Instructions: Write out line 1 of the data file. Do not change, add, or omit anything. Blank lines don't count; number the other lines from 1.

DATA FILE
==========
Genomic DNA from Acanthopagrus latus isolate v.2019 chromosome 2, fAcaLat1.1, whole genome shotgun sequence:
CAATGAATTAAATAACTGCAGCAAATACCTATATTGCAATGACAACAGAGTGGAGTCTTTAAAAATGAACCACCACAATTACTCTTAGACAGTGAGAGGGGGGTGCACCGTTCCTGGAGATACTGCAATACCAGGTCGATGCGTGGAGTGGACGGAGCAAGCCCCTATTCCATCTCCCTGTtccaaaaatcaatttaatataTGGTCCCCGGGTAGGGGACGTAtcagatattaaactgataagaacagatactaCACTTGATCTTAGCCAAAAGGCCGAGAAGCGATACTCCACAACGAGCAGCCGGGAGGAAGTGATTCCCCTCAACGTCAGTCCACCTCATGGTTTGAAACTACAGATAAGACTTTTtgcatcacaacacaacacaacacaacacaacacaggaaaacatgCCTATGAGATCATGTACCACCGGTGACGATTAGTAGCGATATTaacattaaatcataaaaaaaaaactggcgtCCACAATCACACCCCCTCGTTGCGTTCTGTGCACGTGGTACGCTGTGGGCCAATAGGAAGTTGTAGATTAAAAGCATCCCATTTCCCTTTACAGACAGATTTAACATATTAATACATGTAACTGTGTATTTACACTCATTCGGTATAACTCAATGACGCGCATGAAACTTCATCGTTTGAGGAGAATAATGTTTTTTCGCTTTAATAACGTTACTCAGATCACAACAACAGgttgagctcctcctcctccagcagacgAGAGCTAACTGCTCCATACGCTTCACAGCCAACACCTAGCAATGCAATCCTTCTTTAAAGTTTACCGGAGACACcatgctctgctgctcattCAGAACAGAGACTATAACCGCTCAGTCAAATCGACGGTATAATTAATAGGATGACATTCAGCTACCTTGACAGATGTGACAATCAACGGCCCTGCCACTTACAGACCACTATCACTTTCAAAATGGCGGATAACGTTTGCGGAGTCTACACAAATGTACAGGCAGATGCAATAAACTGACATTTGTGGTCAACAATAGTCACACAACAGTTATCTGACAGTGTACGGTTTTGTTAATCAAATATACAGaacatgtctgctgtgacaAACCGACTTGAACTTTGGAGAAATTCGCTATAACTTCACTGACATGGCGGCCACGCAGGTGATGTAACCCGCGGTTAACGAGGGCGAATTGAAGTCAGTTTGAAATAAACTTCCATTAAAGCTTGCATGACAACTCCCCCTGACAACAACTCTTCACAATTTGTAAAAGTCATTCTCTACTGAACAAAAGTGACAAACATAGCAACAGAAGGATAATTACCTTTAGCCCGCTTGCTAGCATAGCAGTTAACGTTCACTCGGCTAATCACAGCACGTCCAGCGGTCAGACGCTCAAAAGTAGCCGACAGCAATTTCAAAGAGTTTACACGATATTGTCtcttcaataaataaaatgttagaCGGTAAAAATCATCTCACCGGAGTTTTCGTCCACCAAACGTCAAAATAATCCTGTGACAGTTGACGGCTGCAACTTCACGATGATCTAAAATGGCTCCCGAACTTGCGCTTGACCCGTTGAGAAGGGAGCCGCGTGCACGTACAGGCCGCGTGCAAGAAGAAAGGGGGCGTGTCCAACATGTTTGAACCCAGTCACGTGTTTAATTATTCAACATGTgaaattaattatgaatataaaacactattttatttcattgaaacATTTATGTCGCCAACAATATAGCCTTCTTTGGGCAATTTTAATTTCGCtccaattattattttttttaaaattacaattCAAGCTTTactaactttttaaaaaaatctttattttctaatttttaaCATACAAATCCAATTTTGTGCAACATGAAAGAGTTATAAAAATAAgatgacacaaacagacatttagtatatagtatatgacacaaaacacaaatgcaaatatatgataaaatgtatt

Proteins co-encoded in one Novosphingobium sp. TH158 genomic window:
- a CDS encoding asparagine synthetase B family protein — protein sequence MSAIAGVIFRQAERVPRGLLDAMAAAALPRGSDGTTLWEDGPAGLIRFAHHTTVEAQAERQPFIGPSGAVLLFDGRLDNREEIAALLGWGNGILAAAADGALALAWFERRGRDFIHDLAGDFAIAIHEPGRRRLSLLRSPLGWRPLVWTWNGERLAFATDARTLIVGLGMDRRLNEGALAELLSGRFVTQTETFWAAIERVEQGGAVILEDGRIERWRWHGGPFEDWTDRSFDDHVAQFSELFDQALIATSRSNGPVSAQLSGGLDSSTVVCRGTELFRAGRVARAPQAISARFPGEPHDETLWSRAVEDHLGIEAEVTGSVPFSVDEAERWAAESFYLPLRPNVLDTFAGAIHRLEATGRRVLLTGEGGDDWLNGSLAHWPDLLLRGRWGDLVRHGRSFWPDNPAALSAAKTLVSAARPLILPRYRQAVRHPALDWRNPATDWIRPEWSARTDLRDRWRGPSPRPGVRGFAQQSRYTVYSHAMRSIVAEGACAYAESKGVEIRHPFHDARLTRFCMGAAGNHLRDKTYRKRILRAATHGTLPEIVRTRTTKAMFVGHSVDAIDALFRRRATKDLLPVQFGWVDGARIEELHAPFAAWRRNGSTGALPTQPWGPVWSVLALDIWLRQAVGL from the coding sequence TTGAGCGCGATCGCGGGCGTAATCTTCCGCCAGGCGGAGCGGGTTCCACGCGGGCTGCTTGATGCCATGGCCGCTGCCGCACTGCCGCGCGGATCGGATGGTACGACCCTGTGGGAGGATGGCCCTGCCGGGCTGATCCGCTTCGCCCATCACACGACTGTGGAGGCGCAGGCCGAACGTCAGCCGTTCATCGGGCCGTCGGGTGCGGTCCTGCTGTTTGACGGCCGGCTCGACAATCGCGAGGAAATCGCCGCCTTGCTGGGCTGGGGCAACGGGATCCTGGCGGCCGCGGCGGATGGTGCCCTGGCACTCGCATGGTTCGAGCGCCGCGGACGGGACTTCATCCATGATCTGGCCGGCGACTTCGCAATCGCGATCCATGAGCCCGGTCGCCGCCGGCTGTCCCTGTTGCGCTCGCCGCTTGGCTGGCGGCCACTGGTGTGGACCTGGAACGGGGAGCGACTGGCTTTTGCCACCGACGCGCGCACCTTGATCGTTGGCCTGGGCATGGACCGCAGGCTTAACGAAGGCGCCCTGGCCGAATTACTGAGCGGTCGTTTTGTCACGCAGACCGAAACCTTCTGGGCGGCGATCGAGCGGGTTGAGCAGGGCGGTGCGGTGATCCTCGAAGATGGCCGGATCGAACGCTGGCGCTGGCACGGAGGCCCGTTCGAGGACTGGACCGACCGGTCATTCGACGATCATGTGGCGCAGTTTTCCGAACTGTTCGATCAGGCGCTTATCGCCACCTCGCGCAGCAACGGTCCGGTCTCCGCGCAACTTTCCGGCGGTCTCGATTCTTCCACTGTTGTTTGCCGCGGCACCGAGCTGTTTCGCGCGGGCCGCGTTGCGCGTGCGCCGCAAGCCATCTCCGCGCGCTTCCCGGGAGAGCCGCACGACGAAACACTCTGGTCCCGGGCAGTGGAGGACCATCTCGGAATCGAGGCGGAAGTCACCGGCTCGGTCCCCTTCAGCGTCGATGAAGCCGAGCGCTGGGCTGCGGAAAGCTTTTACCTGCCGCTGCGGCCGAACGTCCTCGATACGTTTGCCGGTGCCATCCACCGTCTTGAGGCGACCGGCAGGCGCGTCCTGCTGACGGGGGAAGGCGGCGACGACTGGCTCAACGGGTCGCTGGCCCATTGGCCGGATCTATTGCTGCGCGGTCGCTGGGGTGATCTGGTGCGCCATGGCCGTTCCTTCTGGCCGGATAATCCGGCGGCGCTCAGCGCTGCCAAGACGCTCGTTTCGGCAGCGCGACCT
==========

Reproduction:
Genomic DNA from Acanthopagrus latus isolate v.2019 chromosome 2, fAcaLat1.1, whole genome shotgun sequence: